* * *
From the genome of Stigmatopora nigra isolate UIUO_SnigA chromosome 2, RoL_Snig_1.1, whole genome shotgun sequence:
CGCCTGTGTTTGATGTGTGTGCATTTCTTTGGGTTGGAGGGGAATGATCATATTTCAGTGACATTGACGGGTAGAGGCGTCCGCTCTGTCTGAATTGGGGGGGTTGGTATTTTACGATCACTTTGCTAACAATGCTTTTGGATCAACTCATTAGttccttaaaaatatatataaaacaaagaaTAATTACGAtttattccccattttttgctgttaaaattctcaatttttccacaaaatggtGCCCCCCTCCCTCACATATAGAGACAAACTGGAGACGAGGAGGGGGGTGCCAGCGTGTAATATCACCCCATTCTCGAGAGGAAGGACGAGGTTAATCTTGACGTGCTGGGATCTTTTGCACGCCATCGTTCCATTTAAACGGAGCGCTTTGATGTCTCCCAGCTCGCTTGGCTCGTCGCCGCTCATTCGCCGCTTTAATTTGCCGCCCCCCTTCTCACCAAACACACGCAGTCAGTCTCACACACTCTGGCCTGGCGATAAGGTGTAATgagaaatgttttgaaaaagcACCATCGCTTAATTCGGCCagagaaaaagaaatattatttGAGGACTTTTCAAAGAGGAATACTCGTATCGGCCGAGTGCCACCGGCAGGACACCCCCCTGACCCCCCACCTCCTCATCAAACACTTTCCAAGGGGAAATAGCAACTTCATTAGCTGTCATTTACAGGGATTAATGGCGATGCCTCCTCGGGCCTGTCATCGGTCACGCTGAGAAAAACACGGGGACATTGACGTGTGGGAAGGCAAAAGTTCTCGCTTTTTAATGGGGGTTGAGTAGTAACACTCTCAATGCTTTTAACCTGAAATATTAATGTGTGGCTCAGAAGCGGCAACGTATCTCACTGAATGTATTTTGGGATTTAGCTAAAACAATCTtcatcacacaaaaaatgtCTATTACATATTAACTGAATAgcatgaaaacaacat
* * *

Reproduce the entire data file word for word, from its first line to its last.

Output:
From the genome of Stigmatopora nigra isolate UIUO_SnigA chromosome 2, RoL_Snig_1.1, whole genome shotgun sequence:
CGCCTGTGTTTGATGTGTGTGCATTTCTTTGGGTTGGAGGGGAATGATCATATTTCAGTGACATTGACGGGTAGAGGCGTCCGCTCTGTCTGAATTGGGGGGGTTGGTATTTTACGATCACTTTGCTAACAATGCTTTTGGATCAACTCATTAGttccttaaaaatatatataaaacaaagaaTAATTACGAtttattccccattttttgctgttaaaattctcaatttttccacaaaatggtGCCCCCCTCCCTCACATATAGAGACAAACTGGAGACGAGGAGGGGGGTGCCAGCGTGTAATATCACCCCATTCTCGAGAGGAAGGACGAGGTTAATCTTGACGTGCTGGGATCTTTTGCACGCCATCGTTCCATTTAAACGGAGCGCTTTGATGTCTCCCAGCTCGCTTGGCTCGTCGCCGCTCATTCGCCGCTTTAATTTGCCGCCCCCCTTCTCACCAAACACACGCAGTCAGTCTCACACACTCTGGCCTGGCGATAAGGTGTAATgagaaatgttttgaaaaagcACCATCGCTTAATTCGGCCagagaaaaagaaatattatttGAGGACTTTTCAAAGAGGAATACTCGTATCGGCCGAGTGCCACCGGCAGGACACCCCCCTGACCCCCCACCTCCTCATCAAACACTTTCCAAGGGGAAATAGCAACTTCATTAGCTGTCATTTACAGGGATTAATGGCGATGCCTCCTCGGGCCTGTCATCGGTCACGCTGAGAAAAACACGGGGACATTGACGTGTGGGAAGGCAAAAGTTCTCGCTTTTTAATGGGGGTTGAGTAGTAACACTCTCAATGCTTTTAACCTGAAATATTAATGTGTGGCTCAGAAGCGGCAACGTATCTCACTGAATGTATTTTGGGATTTAGCTAAAACAATCTtcatcacacaaaaaatgtCTATTACATATTAACTGAATAgcatgaaaacaacat